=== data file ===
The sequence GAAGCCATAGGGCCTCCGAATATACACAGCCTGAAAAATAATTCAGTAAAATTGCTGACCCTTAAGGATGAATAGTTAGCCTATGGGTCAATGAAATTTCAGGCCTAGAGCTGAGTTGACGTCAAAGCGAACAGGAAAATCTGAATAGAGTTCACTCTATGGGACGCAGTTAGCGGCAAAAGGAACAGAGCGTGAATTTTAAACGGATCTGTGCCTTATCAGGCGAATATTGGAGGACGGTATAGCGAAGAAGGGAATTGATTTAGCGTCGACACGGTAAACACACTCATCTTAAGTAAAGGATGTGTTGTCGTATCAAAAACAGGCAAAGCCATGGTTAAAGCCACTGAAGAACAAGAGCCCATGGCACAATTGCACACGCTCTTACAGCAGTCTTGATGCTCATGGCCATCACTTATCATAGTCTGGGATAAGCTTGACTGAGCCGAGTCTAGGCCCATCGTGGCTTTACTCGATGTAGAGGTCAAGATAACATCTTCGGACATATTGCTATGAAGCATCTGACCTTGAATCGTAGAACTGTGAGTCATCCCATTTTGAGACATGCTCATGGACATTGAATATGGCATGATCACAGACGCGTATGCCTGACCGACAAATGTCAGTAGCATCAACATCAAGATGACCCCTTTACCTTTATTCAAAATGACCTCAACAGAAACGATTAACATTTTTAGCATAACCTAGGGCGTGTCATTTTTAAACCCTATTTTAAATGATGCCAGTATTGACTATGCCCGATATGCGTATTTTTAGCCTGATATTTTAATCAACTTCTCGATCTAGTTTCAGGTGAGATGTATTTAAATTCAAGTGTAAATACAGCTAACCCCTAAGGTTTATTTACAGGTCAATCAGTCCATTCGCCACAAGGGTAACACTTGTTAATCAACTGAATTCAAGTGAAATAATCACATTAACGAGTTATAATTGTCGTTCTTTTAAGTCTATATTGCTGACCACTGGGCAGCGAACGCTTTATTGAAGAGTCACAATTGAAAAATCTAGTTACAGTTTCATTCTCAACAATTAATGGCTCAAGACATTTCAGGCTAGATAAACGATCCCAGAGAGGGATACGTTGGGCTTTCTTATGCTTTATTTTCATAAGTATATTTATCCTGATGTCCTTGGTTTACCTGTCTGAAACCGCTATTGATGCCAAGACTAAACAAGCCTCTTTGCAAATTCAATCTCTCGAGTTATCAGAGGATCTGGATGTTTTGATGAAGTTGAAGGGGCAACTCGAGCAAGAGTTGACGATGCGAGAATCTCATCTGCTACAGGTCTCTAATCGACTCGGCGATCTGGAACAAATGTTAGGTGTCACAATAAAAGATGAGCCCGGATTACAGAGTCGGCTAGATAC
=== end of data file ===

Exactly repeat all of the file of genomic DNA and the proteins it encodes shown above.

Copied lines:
The sequence GAAGCCATAGGGCCTCCGAATATACACAGCCTGAAAAATAATTCAGTAAAATTGCTGACCCTTAAGGATGAATAGTTAGCCTATGGGTCAATGAAATTTCAGGCCTAGAGCTGAGTTGACGTCAAAGCGAACAGGAAAATCTGAATAGAGTTCACTCTATGGGACGCAGTTAGCGGCAAAAGGAACAGAGCGTGAATTTTAAACGGATCTGTGCCTTATCAGGCGAATATTGGAGGACGGTATAGCGAAGAAGGGAATTGATTTAGCGTCGACACGGTAAACACACTCATCTTAAGTAAAGGATGTGTTGTCGTATCAAAAACAGGCAAAGCCATGGTTAAAGCCACTGAAGAACAAGAGCCCATGGCACAATTGCACACGCTCTTACAGCAGTCTTGATGCTCATGGCCATCACTTATCATAGTCTGGGATAAGCTTGACTGAGCCGAGTCTAGGCCCATCGTGGCTTTACTCGATGTAGAGGTCAAGATAACATCTTCGGACATATTGCTATGAAGCATCTGACCTTGAATCGTAGAACTGTGAGTCATCCCATTTTGAGACATGCTCATGGACATTGAATATGGCATGATCACAGACGCGTATGCCTGACCGACAAATGTCAGTAGCATCAACATCAAGATGACCCCTTTACCTTTATTCAAAATGACCTCAACAGAAACGATTAACATTTTTAGCATAACCTAGGGCGTGTCATTTTTAAACCCTATTTTAAATGATGCCAGTATTGACTATGCCCGATATGCGTATTTTTAGCCTGATATTTTAATCAACTTCTCGATCTAGTTTCAGGTGAGATGTATTTAAATTCAAGTGTAAATACAGCTAACCCCTAAGGTTTATTTACAGGTCAATCAGTCCATTCGCCACAAGGGTAACACTTGTTAATCAACTGAATTCAAGTGAAATAATCACATTAACGAGTTATAATTGTCGTTCTTTTAAGTCTATATTGCTGACCACTGGGCAGCGAACGCTTTATTGAAGAGTCACAATTGAAAAATCTAGTTACAGTTTCATTCTCAACAATTAATGGCTCAAGACATTTCAGGCTAGATAAACGATCCCAGAGAGGGATACGTTGGGCTTTCTTATGCTTTATTTTCATAAGTATATTTATCCTGATGTCCTTGGTTTACCTGTCTGAAACCGCTATTGATGCCAAGACTAAACAAGCCTCTTTGCAAATTCAATCTCTCGAGTTATCAGAGGATCTGGATGTTTTGATGAAGTTGAAGGGGCAACTCGAGCAAGAGTTGACGATGCGAGAATCTCATCTGCTACAGGTCTCTAATCGACTCGGCGATCTGGAACAAATGTTAGGTGTCACAATAAAAGATGAGCCCGGATTACAGAGTCGGCTAGATAC